Malice Mcmunn is one of the most badass dancers you’ll ever meet. She’s been in music videos, had roles in movies and continues to make a name for herself and her talents. With all this stripper talk circulating thanks to Hustlers, we had to speak with a true OG about what stripping is really like!
Since you began your dancing career to now, how have things changed? Has there been an influx of new dancers as sex work becomes more popular? I first started dancing in the late 90s but then quit for a couple years to get sober and then start again in 2002. Around that time it was really amazing dancing in Portland Oregon I instantly saw social media as a place to advertise and bring customers so I used MySpace plus modeling to gain more customers. I think a lot of other dancers I worked with saw that I wasn’t ashamed of my job and they started following suit and I think for a while we did make stripping really attractive and mainstream plus some movies and tv shows were also doing that and in some ways it was helpful because it helped erase some of the stigma, but for sure it was creating some over saturation and that’s rarely a good thing if you want to make more money.
That’s so genius! Myspace was totally one of the first social media. Do you feel like social media is a tool strippers can use to increase their income? I think social media used to be a powerful tool but it’s not that local anymore so I don’t think it really seems to work as good as it used to to get people into the club. However if you do become somewhat social media famous I’m sure that helps getting people to come see you in the club. At the same time I have noticed that a lot of times people might come to see you because you have a social media following but a lot of times they just want pictures it it’s not like they’re there to spend money so sometimes it ends up taking your time/money more.
It’s a stripper right of passage to have a routine for work, what’s yours? My only pre-work routine is to have a chai latte and come in early so I can take some selfie’s first but that’s about all I do even if I wasn’t a dancer I still do my makeup in the day before I leave the house so nothing else really is about whether I’m a dancer or not I do all the same shit either way!
How did you choose the right club for you? Was it a lot of trial and error? Because I suck at hustling and I know I’m only going to make money on stage I want to go to clubs that have a good stage money but they also have to have a good amount of female customers or couples or fellow queer customers. I do better with mixed groups of people then just straight men because I’m not very good at being intimate or conversational and the gentlemen’s clubs would want more of that in most cases. Unless it’s Bachelor/ birthday party I’m always a really good girl for that basically I’m more of a party dancer. So I look for clubs that have a party vibe.
Since you’re more of the party dancer what quality do you feel helps you in making money the most? Is it your personality, your look? I think I get money cuz I work hard to entertain I pick my music based on the crowd and do my best to give them a show that plus I’m sure the look helps I try to be unforgettable.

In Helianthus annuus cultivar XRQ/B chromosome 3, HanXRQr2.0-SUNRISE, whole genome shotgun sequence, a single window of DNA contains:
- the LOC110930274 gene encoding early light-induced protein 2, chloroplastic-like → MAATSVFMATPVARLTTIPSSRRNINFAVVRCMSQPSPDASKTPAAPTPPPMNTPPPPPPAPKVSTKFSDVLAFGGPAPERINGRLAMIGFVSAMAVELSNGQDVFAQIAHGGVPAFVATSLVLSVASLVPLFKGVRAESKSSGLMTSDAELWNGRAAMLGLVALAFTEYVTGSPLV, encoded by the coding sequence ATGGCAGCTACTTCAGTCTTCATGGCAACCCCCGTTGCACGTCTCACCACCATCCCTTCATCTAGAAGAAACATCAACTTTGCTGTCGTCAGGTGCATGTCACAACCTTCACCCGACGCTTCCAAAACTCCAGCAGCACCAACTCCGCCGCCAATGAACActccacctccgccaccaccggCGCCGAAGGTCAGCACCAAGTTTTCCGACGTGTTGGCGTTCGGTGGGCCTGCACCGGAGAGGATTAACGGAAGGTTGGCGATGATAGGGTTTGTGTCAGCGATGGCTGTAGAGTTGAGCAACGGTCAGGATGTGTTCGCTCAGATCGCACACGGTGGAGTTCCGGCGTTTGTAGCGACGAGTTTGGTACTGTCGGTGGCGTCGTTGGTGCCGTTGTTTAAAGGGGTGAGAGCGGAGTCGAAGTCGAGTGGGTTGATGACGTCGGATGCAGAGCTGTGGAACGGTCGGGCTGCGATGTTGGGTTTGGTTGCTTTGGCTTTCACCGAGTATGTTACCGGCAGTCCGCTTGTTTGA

What was your most memorable night at work? Good or bad! One of my most memorable nights was one time when a guy walked in the door dropped a few hundred dollar bills on customers and then walked around my stage and dropped $1100 bills and walked out and it was the most beautiful thing I ever saw lol
Do you feel that the club should give more promotions or specials to help dancers maximize profits? The club should always have specials and events and things that lure customers in. They shouldn’t be able to give specials on what we offer but they should be able to give specials on what they offer like drinks tables cover etc. Although now that we’re employees we are considered to be what the club offers and I still don’t agree with that. I think that we need to work on the law with that wording because I don’t think the strippers are a product of the club.
Would a unionized structure for strippers be beneficial to the industry? Ex. Flat rate club fees and maximum work hours? Now that California has passed a law making all strippers employees they definitely should get a union together. I don’t know if I have any more fight left in me at my age to try to do it but I strongly advise it and would try to support it the best I can until I can find a way out because I’m not gonna stay here very long as an employee I am 100% against being classified as an employee. There is no benefit to being an employee for me really. And the way most of the clubs are going about it is really not the way beneficial for a lot of girls.
What other avenues of work has stripping opened up for you that maybe you weren’t expecting? Honestly stripping has probably gotten me a lot of awesome things private celebrity gigs, music videos, movie parts, pretty sure I wouldn’t have gotten any of those if people didn’t know me from what I do.
Looking back on your career, what is one piece of advice you would give your newbie self? Don’t let anyone tell you what works for you as a dancer! Some dancers are really happy with being an employee however I would advise the younger generation to fight for the right to choose whether or not you want to be an employee or an independent contractor. As an independent contractor sometimes you can go home with zero dollars, sometimes you can go home with thousands and nobody can tell you how much of that they can take. And that might work better for some girls that know how to make thousands so always fight for what works for you. I think some should try to get a union for the ones who want to be an employee but also try to fight for the right to choose your classification because sex work of all types should be in the power of those doing it.
Find more of Malice’s content and links on her Twitter @Malice666Mcmunn